As with anything that I or any animal eats, moderation or less of any one single thing, is probably better. Gosh, one week I read the feed may be killing my birds and now the dry catfood I supplement them with will cause sudden death. On top of all this, there is a lot of plants that grow in the run that are supposedly poisonous. Mushrooms, those sneaky things, are coming up all the time. I hope the birds "know" to leave them alone.

My birds eat such a variety of things (greens, figs, persimmons (still falling from our tree), but I keep their primary diet, their chicken feed. Thinking, maybe, I need to check the NaCl content of the couple of slices of bread each morning or maybe NOT! CHRIS

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#71578 - 10/22/07 06:03 PM Re: Crumbles, pellets, oysters and scratch
Dee Dee Offline
Coop Cleaner

Registered: 11/19/02
Posts: 174
Loc: Maryland
Hi Chris, mine are very busy wolfing down the persimmons too, another big favorite of theirs. A somewhat invasive shrub called Russian olive also grows in my yard and it has little round dull orange red fruits they love. I won't let my husband cut them down for this reason, the poor man has to work around the chickens in so many ways. I follow your routine, chicken feed mainly, but alot of different treats and of course they free range also.

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#71579 - 10/23/07 06:29 AM Re: Crumbles, pellets, oysters and scratch
Upback Offline
Coop Keeper

Registered: 06/04/07
Posts: 457
Loc: Maine
Yes, I agree that variety and moderation are key! In my older age ( 35 ) I find I have to remind myself not to be too militant about anything!

Deedee - I'm glad to hear that your chickens like the Russian Olive. We've thought about planting some near the pen as part of our edible hedge. There are already chokecherries there, high and lowbush blueberries, apple trees and we've just planted mulberry trees for them as well. I'm envious that you guys have persimmon and fig trees!

So I agree with what I think you guys are saying- given enough range time and and a variety of food choices they will LIKELY pick what they need and not overdose on anything.

Chris - we had a Faverolles who ate a mushroom and got sick. They were just chicks then and I let them out in this fenced, woody, grassy area on a sunny day. Later that night one Faverolles was very ill. I went looking around the area where I set them out. Little purple mushrooms everywhere! I hadn't noticed them before. We separated her with her own food and water and two days later she pulled out of it. It's actually the one we kept - Rufous - I joke that her hackles are so red from the mushroom poisoning! There were 25 other chicks out there that day and she is the only one who got sick.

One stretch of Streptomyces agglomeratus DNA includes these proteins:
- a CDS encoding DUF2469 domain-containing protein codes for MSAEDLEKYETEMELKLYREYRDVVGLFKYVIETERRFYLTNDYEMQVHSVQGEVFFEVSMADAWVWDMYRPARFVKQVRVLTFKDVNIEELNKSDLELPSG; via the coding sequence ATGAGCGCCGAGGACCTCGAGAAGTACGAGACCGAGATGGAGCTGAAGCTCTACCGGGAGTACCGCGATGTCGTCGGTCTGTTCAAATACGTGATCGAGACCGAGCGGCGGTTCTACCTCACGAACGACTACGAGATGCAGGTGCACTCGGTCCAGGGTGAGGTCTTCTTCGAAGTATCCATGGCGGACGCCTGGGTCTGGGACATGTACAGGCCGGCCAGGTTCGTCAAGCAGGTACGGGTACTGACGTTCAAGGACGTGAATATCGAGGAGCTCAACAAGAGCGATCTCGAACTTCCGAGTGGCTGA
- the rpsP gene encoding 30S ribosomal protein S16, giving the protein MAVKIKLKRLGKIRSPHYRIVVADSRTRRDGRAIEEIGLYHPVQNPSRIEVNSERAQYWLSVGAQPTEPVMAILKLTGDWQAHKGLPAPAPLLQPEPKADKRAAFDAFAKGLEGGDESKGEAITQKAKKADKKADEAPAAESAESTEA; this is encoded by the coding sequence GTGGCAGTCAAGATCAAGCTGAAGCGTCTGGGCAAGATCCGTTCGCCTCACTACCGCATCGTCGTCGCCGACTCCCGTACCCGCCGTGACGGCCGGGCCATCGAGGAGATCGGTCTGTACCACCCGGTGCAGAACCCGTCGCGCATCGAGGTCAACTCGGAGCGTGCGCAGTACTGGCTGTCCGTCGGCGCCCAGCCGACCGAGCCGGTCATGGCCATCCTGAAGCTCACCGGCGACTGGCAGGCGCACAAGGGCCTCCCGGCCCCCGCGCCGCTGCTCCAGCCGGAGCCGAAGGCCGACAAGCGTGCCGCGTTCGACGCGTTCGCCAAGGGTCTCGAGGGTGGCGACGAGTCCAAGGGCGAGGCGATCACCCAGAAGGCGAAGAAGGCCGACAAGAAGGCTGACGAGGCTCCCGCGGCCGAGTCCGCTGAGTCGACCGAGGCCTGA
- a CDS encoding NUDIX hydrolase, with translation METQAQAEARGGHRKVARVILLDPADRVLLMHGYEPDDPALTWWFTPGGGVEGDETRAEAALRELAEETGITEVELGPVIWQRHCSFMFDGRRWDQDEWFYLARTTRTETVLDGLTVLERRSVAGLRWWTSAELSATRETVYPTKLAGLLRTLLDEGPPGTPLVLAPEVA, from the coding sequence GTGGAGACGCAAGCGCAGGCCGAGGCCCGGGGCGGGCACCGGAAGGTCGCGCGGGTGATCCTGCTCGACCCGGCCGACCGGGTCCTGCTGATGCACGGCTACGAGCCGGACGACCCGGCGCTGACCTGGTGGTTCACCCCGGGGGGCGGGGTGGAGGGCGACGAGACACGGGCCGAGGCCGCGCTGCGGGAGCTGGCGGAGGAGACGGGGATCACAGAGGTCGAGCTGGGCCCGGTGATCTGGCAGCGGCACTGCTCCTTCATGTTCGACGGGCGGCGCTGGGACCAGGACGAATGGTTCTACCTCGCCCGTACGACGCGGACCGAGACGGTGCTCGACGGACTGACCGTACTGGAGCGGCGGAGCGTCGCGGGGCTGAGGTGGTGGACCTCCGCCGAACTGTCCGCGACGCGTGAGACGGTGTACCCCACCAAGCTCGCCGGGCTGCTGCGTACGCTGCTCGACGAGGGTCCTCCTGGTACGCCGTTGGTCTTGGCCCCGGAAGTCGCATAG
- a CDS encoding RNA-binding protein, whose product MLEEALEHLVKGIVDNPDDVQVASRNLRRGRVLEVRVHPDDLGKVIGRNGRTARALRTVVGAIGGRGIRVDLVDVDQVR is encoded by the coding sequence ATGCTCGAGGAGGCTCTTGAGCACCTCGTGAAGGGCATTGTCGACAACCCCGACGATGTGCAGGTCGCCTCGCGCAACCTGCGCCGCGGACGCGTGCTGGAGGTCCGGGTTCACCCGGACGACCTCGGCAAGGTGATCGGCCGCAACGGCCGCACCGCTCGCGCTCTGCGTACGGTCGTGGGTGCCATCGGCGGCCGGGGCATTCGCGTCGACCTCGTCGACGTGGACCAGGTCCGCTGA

Maybe I will start a new post regarding salt because I am a bit confused and very interested in this. There must be some people on this board who feed Fertrell Poultry Nutribalancer or something like it. I don't think supplementing with kelp ( again, this must contain salt ) is any new radical idea either - so I don't understand why Joachim would be shocked that I would consider this stuff. You still there Joachim? If so, did you mean that chickens really lack the ORGANS to process salt, or that their organs just do not process it? Because now I'm wondering what organs exactly do chickens lack?? I really want to get to the bottom of this salt thing. I was considering the Grazer's Choice ( containing the Redmind mineral salts ) as something in the future when there are more than just chickens grazing in the pasture. I figure if they need something in it they can peck a little. If not, they won't. I didn't imagine that there would be any danger of sodium toxicity this way. I know of others do it with out killing their birds- Harvey Ussery's homemade scratch mix contains ( or did ) the Nutribalancer, kelp and salt! He is a homesteader who has had chickens for years. If I remember correctly he stopped using the Nutribalancer after questioning if it is necessary for his pastured flock. He has a great way of keeping them in winter ( from memory of his website, could be slightly inaccurate) - under a portable greenhouse with loads of hay. I think there is enough hay to keep the soil from freezing (plus the warmth from the birds ) and the worm population remains active for the chickens and the birds eat all the seeds from the hay as well. He continues to toss in the scratch mix and come spring his birds are well-fed from their supplement of hay seeds and worms and he has a nice plot to garden. This sounds ideal to me but for the time being I'm thinking my birds might need a little something during the variety-challenged time of year.